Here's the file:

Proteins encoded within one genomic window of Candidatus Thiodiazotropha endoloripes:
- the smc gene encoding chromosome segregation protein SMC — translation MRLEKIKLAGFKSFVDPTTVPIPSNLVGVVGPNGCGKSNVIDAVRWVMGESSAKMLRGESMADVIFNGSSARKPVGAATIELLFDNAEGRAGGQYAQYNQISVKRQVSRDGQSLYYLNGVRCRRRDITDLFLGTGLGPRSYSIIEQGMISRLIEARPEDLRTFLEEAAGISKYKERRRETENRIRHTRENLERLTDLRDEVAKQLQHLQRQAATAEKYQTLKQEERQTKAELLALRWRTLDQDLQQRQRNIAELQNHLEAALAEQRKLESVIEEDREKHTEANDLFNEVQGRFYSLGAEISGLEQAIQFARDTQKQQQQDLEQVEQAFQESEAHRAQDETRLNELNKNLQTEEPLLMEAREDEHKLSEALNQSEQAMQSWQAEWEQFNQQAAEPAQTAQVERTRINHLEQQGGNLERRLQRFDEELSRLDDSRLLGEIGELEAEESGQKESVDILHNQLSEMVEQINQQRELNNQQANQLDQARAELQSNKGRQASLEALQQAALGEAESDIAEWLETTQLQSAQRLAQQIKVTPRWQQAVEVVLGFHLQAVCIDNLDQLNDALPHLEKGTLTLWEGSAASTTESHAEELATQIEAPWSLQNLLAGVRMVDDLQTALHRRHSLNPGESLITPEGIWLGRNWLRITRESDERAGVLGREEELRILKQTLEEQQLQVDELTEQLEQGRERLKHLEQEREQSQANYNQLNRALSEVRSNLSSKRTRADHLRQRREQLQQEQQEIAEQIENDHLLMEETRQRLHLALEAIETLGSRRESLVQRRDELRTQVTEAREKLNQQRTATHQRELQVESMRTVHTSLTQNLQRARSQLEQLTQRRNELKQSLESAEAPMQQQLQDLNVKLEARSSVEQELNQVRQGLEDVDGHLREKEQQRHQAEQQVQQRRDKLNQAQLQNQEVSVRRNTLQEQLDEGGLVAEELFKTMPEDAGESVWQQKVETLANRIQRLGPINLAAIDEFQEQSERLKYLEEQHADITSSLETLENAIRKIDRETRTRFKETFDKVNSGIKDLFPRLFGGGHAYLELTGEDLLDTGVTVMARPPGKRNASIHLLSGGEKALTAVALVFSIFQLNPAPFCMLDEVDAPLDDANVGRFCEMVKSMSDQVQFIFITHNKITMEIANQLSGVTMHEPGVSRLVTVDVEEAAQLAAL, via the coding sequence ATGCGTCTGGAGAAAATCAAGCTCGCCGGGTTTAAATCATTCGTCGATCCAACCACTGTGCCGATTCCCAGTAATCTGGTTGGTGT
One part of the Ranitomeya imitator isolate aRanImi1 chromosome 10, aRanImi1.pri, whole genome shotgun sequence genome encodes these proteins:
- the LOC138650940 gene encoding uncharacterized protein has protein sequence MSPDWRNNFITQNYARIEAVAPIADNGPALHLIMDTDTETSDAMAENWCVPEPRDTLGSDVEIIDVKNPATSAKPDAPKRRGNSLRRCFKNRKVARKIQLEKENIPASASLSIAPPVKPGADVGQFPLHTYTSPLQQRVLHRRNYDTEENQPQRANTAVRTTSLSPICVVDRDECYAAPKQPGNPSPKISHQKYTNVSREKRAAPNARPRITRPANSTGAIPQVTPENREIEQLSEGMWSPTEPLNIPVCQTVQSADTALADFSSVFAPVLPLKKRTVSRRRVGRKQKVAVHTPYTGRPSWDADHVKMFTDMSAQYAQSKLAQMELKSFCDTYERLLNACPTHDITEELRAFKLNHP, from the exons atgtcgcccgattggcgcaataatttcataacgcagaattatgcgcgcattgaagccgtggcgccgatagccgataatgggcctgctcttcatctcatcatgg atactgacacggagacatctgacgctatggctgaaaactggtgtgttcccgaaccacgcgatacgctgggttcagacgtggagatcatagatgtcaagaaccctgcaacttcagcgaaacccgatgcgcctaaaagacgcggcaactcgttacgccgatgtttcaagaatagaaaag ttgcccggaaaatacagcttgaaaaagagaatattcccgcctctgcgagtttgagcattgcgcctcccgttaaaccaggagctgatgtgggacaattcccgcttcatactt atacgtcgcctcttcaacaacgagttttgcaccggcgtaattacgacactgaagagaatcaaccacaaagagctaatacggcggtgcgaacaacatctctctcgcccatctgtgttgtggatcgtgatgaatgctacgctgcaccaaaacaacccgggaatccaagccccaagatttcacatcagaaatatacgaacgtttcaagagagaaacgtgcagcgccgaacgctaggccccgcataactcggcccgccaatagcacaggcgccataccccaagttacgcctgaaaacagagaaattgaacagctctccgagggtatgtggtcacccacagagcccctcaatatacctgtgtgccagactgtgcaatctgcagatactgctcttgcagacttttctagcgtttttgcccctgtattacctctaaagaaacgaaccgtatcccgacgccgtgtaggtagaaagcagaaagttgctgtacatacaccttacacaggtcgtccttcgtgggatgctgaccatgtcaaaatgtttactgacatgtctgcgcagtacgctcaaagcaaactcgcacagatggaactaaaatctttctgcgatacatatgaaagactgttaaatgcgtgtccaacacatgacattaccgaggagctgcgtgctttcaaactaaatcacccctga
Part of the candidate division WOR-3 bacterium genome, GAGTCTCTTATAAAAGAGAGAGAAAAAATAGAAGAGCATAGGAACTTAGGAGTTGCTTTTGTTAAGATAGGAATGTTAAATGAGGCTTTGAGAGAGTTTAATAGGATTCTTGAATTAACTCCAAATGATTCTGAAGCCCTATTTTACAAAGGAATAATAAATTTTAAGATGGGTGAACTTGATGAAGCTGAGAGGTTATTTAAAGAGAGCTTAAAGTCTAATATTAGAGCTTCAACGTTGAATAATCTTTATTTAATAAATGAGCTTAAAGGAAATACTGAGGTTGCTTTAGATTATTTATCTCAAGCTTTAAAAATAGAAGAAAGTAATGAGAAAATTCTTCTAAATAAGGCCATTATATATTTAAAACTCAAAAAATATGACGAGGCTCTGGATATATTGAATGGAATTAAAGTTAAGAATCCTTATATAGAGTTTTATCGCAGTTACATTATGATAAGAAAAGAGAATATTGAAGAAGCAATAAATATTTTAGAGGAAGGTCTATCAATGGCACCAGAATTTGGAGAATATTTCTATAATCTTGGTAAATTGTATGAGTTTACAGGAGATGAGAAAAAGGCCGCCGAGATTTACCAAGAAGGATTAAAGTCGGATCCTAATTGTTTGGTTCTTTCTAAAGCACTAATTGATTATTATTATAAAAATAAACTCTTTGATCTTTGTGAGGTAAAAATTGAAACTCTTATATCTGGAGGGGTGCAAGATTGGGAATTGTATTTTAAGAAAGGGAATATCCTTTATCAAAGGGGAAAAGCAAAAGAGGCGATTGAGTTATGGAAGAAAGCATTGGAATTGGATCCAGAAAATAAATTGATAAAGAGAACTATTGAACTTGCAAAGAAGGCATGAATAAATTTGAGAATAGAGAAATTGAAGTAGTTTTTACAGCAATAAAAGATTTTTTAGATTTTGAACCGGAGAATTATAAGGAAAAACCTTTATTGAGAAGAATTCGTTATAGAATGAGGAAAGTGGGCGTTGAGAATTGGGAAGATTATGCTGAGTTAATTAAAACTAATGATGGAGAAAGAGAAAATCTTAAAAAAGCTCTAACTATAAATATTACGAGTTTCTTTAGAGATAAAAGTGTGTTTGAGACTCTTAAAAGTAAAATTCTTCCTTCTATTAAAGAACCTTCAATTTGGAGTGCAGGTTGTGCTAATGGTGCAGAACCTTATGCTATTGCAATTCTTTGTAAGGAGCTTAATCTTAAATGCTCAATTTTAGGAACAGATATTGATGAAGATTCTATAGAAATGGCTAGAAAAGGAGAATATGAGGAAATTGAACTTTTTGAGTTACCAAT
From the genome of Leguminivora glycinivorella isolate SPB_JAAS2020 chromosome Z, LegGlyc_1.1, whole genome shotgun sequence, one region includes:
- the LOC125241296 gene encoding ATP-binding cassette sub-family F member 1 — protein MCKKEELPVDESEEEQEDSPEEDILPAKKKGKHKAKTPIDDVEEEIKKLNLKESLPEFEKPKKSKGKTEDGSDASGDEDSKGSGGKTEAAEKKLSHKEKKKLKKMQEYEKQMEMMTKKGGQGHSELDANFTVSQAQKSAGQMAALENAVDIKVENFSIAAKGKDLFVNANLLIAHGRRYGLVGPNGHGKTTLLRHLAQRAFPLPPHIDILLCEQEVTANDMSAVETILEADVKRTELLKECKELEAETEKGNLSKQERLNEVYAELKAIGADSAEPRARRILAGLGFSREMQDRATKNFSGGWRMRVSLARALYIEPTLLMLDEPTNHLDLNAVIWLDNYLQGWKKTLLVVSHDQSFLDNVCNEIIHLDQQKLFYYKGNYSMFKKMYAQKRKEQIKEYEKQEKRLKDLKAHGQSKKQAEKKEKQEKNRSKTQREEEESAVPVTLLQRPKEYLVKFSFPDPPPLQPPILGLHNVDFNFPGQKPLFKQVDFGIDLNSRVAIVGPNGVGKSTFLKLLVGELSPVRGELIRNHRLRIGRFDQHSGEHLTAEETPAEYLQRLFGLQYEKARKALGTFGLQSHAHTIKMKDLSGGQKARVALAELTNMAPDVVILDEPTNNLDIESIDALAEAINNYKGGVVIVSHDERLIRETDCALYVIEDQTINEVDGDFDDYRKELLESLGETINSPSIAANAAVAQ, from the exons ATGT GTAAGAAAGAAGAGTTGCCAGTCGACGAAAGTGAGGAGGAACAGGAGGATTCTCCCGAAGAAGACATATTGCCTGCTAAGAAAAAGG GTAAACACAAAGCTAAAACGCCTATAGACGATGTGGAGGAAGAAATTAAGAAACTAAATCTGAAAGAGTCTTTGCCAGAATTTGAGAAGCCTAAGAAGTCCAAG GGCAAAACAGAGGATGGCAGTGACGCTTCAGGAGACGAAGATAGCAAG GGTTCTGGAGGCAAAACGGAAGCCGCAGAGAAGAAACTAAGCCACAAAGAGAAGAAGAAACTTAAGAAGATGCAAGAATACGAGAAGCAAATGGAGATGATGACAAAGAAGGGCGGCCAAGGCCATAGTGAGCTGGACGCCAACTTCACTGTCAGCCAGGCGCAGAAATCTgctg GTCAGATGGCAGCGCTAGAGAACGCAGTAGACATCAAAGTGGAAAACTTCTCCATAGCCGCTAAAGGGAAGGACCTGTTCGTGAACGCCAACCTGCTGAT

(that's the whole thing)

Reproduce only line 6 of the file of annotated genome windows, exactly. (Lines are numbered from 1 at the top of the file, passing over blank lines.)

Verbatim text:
From the genome of Leguminivora glycinivorella isolate SPB_JAAS2020 chromosome Z, LegGlyc_1.1, whole genome shotgun sequence, one region includes: